Did CDS Trading Improve the Market for Corporate Bonds?
Sanjiv Ranjan Das
Santa Clara University - Leavey School of Business
Lazaridis School of Business and Economics, Wilfrid Laurier University
Wilfrid Laurier University - Financial Services Research Centre
June 4, 2013
Journal of Financial Economics (JFE), Forthcoming
Financial innovation through the creation of new markets and securities impacts related markets as well, changing their efficiency, quality (pricing error) and liquidity. The credit default swap (CDS) market was undoubtedly one of the salient new markets of the past decade. In this paper we examine whether the advent of CDS trading was beneficial to the underlying secondary market for corporate bonds. We employ econometric specifications that account for information across CDS, bond, equity, and volatility markets. We also develop a novel methodology to utilize all observations in our data set even when continuous daily trading is not evidenced, because bonds trade much less frequently than equities. Using an extensive sample of CDS and bond trades over 2002-2008, we find that the advent of CDS was largely detrimental – bond markets became less efficient, evidenced no reduction in pricing errors, and experienced no improvement in liquidity. These findings are robust to various slices of the data set and specifications of our tests.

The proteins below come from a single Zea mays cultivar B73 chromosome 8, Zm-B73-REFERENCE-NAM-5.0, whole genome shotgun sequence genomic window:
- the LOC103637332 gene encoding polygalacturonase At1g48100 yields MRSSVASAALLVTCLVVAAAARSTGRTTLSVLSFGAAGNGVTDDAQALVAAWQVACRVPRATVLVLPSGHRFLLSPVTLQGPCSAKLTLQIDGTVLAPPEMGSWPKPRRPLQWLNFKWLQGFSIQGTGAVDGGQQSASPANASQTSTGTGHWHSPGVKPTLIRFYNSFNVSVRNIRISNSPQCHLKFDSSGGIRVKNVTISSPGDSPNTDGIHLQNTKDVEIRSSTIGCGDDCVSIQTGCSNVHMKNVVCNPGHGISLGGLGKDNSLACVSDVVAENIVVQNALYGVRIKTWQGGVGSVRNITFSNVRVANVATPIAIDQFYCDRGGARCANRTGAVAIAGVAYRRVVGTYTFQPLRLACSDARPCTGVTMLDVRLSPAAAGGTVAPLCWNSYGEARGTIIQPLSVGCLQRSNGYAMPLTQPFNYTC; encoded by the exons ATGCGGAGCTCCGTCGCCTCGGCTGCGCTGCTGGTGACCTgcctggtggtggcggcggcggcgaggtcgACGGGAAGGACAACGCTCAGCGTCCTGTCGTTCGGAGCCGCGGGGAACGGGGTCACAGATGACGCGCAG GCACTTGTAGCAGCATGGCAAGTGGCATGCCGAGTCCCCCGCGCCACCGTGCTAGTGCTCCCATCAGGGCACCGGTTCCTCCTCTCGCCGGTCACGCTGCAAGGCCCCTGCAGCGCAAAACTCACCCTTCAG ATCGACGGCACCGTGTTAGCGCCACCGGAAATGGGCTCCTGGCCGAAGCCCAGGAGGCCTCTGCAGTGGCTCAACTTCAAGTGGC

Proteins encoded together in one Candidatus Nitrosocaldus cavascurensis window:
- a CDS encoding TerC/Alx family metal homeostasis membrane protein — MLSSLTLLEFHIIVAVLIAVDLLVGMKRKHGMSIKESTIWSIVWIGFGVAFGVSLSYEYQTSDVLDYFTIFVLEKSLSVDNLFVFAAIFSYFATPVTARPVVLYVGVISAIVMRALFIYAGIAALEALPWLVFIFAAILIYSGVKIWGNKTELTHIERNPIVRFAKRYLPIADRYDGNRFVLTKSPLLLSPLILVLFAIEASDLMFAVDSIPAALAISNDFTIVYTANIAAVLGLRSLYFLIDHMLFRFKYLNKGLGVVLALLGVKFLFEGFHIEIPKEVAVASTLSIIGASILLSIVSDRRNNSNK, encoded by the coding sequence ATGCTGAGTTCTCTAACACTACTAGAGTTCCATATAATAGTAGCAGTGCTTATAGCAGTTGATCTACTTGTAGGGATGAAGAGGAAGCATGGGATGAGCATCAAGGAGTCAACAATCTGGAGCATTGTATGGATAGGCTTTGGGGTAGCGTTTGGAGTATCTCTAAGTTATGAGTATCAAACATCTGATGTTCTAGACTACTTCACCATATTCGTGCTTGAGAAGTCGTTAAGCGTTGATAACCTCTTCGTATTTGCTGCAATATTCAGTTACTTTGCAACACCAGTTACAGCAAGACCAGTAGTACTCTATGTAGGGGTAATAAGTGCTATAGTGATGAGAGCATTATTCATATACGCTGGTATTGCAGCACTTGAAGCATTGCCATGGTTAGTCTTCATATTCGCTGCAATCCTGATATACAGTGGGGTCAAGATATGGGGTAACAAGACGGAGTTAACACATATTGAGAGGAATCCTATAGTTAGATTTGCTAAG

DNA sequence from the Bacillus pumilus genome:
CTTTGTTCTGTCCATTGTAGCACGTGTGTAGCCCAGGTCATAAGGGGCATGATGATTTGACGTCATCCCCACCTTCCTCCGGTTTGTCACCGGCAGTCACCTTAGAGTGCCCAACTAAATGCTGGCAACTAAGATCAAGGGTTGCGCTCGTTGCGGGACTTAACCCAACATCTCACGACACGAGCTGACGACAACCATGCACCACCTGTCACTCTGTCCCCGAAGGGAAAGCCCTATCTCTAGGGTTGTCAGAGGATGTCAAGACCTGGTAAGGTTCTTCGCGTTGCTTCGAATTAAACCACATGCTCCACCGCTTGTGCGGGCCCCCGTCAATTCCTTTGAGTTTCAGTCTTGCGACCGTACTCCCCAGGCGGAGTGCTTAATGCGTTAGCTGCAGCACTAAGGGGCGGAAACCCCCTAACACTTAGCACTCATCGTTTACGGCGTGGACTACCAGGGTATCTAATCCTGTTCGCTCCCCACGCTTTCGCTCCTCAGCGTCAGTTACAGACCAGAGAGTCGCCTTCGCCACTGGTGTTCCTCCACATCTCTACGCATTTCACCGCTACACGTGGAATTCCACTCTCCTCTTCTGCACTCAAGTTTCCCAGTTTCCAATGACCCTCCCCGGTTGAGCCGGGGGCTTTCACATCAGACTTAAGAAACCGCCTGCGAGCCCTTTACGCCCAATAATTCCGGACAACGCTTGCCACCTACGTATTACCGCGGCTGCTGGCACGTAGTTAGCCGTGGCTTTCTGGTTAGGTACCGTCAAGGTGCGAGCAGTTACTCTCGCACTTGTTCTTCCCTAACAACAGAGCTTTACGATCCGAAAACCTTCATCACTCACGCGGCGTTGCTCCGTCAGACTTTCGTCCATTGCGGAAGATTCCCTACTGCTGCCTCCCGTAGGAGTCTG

Number of Pages in PDF File: 72
Keywords: CDS, bond market efficiency
JEL Classification: G10, G14
Date posted: March 10, 2011 ; Last revised: August 30, 2013
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